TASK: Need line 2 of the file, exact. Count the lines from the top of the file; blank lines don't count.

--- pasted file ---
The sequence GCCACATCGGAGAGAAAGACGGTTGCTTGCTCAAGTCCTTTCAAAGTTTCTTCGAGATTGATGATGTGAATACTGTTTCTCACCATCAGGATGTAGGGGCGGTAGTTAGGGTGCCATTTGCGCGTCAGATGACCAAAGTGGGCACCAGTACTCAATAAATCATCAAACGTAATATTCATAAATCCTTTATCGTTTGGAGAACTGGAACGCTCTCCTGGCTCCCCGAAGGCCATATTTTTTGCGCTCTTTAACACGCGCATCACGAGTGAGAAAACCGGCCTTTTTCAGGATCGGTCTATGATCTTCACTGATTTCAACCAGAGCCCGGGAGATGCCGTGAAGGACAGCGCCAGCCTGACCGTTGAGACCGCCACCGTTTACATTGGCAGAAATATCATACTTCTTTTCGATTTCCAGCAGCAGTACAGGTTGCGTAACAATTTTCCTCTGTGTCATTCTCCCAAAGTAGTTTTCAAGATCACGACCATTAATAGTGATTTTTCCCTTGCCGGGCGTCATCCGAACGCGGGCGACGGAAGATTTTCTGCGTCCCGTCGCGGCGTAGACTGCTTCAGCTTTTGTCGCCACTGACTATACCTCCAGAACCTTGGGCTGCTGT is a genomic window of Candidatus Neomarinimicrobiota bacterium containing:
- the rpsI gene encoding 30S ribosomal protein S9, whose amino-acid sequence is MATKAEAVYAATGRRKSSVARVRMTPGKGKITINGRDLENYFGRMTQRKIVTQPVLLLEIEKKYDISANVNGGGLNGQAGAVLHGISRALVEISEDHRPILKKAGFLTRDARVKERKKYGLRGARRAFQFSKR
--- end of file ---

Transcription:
- the rpsI gene encoding 30S ribosomal protein S9, whose amino-acid sequence is MATKAEAVYAATGRRKSSVARVRMTPGKGKITINGRDLENYFGRMTQRKIVTQPVLLLEIEKKYDISANVNGGGLNGQAGAVLHGISRALVEISEDHRPILKKAGFLTRDARVKERKKYGLRGARRAFQFSKR